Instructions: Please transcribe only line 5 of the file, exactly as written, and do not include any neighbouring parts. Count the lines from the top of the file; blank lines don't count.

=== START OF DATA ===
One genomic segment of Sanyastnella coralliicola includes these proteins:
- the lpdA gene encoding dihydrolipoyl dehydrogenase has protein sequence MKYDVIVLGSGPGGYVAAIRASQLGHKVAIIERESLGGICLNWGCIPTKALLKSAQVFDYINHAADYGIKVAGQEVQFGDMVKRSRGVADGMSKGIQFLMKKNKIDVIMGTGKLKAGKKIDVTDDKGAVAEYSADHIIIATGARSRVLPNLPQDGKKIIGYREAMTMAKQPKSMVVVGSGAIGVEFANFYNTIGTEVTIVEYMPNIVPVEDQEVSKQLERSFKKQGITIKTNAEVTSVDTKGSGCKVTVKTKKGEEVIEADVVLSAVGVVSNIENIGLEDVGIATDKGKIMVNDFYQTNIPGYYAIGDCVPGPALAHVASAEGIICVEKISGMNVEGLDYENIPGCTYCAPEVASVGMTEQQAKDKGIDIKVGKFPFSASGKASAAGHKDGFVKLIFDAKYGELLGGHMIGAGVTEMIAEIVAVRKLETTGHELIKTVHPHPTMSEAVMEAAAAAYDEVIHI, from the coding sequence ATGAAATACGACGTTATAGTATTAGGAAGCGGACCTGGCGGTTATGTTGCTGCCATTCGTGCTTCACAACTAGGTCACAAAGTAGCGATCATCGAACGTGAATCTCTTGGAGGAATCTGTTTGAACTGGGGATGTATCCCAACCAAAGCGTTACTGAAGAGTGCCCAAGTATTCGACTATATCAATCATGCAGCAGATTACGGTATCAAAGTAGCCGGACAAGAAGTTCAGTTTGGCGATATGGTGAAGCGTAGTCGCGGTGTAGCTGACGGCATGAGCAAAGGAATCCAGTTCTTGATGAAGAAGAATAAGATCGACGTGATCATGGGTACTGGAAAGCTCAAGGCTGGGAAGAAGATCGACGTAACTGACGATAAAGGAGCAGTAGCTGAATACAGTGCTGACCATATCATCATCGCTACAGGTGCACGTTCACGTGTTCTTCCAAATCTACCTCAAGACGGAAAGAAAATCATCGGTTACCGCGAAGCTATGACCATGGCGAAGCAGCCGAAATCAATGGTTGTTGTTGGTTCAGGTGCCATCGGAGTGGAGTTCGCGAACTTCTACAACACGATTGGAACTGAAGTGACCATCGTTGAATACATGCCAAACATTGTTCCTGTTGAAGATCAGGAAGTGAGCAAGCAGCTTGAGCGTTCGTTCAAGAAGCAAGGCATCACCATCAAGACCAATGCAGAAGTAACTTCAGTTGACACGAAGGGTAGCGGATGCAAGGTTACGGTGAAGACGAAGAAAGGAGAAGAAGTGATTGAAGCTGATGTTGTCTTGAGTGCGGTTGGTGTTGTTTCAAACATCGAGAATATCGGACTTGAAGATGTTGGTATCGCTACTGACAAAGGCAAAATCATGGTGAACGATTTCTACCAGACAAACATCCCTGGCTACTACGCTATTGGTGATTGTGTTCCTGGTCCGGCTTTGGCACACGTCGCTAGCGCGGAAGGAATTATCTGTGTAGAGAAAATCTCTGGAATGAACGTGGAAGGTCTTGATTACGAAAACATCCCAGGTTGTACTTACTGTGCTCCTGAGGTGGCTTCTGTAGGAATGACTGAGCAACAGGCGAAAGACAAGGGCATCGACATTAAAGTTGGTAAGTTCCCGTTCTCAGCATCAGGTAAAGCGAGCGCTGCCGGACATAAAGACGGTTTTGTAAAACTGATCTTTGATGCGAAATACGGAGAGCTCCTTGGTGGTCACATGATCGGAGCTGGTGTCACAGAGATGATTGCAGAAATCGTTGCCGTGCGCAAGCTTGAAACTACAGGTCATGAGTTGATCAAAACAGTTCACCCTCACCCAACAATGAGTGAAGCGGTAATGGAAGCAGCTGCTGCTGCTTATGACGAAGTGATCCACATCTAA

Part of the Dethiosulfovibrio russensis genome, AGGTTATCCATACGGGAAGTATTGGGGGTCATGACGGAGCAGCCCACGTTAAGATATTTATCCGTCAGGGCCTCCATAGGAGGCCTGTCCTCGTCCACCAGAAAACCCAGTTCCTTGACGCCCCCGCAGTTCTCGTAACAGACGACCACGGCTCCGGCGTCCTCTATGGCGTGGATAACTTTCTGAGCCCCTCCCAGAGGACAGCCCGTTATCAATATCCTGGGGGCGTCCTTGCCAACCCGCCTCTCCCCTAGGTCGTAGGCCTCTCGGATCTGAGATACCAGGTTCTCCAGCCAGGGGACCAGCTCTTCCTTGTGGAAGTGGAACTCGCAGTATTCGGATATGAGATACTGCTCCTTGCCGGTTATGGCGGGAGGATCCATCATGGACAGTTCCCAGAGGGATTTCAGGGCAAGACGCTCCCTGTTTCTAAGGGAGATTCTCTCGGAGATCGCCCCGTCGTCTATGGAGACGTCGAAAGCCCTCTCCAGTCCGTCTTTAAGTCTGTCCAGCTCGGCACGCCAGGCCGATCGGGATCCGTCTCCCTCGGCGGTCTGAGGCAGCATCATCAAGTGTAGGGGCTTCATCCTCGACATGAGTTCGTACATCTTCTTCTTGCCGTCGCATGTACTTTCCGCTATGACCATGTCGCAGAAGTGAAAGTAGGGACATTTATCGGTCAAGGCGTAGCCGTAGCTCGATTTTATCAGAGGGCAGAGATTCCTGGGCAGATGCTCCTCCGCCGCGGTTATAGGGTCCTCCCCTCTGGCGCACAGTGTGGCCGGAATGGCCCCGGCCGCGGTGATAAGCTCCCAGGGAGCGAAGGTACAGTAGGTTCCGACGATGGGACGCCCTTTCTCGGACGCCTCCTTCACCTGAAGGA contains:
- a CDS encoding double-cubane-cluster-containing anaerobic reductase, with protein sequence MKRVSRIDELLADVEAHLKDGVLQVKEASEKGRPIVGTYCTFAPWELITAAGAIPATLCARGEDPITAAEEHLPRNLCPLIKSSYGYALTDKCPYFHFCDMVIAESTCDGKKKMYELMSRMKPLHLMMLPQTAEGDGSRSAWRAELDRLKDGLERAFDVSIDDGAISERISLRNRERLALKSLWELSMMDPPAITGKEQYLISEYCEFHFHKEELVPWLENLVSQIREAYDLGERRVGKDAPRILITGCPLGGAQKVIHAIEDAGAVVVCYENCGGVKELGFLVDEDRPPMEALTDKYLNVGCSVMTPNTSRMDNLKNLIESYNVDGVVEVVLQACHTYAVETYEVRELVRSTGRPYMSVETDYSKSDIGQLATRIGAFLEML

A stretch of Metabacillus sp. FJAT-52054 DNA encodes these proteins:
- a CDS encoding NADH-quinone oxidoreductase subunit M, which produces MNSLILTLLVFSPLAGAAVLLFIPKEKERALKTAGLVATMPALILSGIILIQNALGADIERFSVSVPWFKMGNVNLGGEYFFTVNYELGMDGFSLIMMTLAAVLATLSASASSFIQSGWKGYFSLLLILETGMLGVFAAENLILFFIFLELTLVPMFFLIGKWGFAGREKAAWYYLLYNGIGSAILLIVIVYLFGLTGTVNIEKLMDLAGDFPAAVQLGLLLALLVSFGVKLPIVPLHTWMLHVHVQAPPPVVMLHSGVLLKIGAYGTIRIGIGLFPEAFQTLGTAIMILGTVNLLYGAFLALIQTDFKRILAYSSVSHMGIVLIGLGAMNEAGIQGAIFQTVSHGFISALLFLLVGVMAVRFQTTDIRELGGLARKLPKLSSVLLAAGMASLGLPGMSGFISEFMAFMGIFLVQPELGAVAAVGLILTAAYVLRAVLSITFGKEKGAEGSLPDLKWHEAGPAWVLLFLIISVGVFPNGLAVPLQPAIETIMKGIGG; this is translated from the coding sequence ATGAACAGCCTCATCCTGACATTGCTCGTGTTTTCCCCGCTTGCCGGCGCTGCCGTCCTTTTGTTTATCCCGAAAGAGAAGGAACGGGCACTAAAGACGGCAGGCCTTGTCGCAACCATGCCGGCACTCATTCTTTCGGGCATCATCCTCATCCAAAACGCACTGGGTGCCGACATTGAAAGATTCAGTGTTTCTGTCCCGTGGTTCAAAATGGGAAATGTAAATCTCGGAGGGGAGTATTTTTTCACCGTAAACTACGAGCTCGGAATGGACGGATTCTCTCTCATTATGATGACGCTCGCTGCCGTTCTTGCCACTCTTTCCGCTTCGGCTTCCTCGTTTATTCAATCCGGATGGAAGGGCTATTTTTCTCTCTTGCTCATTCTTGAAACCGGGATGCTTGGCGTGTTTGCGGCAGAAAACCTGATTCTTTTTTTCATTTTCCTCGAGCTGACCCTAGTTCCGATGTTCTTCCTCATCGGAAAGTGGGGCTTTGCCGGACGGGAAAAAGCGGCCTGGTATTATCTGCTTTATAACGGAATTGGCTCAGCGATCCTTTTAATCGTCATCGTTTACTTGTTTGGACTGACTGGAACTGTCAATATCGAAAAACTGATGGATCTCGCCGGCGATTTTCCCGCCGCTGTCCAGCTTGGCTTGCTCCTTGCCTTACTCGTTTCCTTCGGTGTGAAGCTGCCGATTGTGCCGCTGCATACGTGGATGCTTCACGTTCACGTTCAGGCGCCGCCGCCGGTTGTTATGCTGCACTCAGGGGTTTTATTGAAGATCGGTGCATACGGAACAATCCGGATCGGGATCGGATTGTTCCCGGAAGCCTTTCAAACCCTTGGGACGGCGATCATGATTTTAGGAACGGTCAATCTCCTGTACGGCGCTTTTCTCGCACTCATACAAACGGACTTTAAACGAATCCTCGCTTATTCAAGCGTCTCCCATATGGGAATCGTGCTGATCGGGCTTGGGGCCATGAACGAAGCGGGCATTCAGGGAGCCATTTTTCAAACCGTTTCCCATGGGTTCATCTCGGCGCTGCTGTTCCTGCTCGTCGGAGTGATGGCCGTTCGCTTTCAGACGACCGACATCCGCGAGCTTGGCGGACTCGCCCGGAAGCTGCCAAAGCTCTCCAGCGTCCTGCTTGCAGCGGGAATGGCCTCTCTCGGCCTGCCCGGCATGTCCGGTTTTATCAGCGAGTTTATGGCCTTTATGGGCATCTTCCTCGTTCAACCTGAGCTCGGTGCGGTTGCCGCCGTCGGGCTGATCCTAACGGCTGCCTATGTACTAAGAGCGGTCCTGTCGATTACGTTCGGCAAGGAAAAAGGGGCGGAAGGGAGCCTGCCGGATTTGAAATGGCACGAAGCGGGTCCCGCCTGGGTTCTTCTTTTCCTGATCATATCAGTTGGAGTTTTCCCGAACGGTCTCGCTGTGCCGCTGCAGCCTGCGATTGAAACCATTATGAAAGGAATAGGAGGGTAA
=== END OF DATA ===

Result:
A stretch of Metabacillus sp. FJAT-52054 DNA encodes these proteins: